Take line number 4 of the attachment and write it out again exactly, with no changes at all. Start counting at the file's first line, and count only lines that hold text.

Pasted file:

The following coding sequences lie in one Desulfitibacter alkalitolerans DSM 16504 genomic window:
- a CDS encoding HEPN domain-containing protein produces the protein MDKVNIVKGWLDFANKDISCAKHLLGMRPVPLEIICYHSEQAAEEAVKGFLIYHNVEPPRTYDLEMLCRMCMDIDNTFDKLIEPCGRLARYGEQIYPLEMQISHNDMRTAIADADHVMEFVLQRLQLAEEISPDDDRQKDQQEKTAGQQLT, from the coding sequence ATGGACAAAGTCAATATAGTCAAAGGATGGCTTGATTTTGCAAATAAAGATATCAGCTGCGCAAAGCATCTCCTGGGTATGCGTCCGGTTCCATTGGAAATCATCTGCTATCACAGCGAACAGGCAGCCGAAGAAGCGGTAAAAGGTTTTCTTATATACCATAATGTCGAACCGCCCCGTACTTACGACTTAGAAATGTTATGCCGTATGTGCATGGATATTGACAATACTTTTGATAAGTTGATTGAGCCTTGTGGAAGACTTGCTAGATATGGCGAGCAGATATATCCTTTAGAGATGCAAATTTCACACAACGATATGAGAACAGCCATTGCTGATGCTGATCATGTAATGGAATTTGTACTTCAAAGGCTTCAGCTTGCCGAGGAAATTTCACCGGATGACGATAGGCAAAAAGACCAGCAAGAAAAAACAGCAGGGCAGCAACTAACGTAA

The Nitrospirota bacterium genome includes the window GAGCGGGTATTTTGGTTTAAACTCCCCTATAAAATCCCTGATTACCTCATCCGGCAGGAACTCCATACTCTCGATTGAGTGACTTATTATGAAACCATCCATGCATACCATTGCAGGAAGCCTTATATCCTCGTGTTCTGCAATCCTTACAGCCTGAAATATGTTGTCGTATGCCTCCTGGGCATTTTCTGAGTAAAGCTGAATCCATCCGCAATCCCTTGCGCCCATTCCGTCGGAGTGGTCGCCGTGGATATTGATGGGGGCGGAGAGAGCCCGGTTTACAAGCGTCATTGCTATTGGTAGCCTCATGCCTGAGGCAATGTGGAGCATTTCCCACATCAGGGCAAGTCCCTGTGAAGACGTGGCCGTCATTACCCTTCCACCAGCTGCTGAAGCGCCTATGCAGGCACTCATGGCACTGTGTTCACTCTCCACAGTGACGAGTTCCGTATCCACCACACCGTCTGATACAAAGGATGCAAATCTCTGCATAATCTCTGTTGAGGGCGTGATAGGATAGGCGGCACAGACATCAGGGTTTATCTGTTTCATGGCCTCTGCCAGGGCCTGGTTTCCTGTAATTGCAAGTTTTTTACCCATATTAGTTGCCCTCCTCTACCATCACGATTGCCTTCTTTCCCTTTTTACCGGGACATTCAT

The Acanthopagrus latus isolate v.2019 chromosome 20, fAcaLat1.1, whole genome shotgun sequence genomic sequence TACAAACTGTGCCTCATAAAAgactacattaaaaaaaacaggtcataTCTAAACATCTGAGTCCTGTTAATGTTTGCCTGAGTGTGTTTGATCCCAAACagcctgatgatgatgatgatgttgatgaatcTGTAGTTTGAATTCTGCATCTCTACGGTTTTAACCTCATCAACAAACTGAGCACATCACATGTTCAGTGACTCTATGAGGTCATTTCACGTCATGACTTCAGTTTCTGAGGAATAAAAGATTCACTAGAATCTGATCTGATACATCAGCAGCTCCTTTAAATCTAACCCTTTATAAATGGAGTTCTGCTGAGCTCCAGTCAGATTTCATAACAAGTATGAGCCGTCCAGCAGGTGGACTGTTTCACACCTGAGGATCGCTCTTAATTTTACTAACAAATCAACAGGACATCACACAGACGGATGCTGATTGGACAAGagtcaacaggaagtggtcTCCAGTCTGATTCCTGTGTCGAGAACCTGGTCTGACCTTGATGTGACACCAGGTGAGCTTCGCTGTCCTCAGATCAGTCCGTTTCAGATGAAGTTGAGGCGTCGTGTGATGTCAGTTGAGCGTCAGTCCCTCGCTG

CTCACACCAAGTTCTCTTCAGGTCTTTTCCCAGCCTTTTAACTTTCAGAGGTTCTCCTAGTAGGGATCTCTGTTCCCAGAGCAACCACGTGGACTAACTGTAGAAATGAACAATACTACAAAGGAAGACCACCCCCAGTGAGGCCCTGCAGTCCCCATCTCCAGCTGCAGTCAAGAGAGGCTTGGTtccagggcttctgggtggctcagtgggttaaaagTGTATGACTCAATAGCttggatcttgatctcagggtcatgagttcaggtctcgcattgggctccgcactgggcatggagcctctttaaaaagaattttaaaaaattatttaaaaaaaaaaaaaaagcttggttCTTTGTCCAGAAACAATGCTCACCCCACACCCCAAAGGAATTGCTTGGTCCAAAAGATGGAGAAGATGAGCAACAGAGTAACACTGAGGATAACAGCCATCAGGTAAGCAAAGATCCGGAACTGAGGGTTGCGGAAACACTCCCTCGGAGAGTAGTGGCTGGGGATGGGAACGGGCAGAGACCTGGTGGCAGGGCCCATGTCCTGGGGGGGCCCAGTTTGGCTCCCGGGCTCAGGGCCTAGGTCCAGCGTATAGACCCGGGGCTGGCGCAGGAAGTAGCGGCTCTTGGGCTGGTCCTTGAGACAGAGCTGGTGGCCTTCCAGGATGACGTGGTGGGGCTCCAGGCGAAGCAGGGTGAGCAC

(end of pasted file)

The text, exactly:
The Acanthopagrus latus isolate v.2019 chromosome 20, fAcaLat1.1, whole genome shotgun sequence genomic sequence TACAAACTGTGCCTCATAAAAgactacattaaaaaaaacaggtcataTCTAAACATCTGAGTCCTGTTAATGTTTGCCTGAGTGTGTTTGATCCCAAACagcctgatgatgatgatgatgttgatgaatcTGTAGTTTGAATTCTGCATCTCTACGGTTTTAACCTCATCAACAAACTGAGCACATCACATGTTCAGTGACTCTATGAGGTCATTTCACGTCATGACTTCAGTTTCTGAGGAATAAAAGATTCACTAGAATCTGATCTGATACATCAGCAGCTCCTTTAAATCTAACCCTTTATAAATGGAGTTCTGCTGAGCTCCAGTCAGATTTCATAACAAGTATGAGCCGTCCAGCAGGTGGACTGTTTCACACCTGAGGATCGCTCTTAATTTTACTAACAAATCAACAGGACATCACACAGACGGATGCTGATTGGACAAGagtcaacaggaagtggtcTCCAGTCTGATTCCTGTGTCGAGAACCTGGTCTGACCTTGATGTGACACCAGGTGAGCTTCGCTGTCCTCAGATCAGTCCGTTTCAGATGAAGTTGAGGCGTCGTGTGATGTCAGTTGAGCGTCAGTCCCTCGCTG